Then an element of contingency must be built into the execution phase to take account of ‘the unexpected’ changes that naturally occur in the real world.
These contingency plans and preventative actions will then be ready to use when the decision is approved for execution and will help to ensure a successful outcome.
You aren’t going to need to use this model – or any model – for every single decision that you make. Many of the decisions you face today and every other day are minor in nature, and don’t require this level of analysis.
However, for those strategically important choices that you need to be sure to get right, using the Kepner-Tregoe Matrix to aid your decision is a great option. Once you have completed the necessary steps in order to think about your choice from a variety of angles, you should have the confidence needed to make the right selection.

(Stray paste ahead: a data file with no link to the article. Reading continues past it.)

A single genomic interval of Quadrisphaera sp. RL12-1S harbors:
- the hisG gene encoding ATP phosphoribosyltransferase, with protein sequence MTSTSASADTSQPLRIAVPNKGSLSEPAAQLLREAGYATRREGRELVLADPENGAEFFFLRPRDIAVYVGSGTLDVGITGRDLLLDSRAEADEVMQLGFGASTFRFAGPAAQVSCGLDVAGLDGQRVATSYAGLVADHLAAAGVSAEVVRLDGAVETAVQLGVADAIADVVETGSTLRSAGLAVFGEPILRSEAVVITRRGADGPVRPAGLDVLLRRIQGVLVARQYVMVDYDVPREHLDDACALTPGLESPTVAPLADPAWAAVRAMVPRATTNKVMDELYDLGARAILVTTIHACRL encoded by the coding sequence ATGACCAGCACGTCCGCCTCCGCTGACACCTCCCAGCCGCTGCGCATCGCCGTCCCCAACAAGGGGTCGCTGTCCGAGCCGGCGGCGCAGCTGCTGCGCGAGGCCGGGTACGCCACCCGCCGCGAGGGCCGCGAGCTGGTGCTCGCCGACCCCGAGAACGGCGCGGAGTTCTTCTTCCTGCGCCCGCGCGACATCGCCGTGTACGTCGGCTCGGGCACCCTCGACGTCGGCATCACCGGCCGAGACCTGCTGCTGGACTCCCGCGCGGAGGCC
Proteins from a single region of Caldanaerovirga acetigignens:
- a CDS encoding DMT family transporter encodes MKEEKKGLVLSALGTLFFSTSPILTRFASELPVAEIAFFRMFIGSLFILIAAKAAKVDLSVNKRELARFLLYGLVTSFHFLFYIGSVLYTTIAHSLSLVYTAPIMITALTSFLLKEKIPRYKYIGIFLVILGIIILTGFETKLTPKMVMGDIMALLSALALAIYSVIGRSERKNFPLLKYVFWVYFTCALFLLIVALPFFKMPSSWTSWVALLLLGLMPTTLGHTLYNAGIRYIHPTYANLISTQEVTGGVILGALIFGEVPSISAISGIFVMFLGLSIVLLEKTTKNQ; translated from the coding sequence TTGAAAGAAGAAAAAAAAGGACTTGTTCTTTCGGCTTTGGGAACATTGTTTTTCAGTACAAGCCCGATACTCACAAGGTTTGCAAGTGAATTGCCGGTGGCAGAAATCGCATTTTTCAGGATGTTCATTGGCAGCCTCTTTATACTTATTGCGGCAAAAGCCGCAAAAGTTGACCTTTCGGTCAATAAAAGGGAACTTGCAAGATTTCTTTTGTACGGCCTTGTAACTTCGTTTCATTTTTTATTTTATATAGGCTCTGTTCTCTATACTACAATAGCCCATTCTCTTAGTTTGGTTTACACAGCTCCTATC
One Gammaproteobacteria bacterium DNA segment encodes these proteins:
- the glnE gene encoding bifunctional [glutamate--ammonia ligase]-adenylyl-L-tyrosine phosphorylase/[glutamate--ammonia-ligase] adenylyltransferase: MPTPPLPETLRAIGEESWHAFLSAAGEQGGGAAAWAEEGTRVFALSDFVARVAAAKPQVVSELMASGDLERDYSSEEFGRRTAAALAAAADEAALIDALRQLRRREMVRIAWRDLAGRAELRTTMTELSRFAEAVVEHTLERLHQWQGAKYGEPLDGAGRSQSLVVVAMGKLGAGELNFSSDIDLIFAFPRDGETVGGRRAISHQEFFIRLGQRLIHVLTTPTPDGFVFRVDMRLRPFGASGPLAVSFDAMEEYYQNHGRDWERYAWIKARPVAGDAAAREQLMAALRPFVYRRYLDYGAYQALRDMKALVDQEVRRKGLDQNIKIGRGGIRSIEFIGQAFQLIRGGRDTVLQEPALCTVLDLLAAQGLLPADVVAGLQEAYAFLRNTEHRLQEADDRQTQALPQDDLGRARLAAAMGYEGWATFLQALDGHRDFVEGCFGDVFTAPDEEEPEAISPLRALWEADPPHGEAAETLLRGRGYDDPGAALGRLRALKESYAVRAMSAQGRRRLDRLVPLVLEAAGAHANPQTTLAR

You can read more about the Kepner-Tregoe Matrix in our free eBook ‘Six Key Decision Making Techniques’. Download it now for your PC, Mac, laptop, tablet, Kindle, eBook reader or Smartphone.
- The Kepner-Tregoe decision making model is a four step process for gathering information and prioritizing and evaluating it.
- Step One – Situational Analysis: Clarify the situation, outline concerns and choose a direction.
- Step Two – Problem Analysis: Define the problem and determine its root cause.
- Step Three – Decision Analysis: Identify alternatives and perform a risk analysis fir each one.
- Step Four – Potential Problem Analysis: The best of the alternatives is further scrutinized against negative consequences and actions are proposed to minimize the risk.
- Only the most important decisions you face require this level of analysis because of the time required to perform it properly.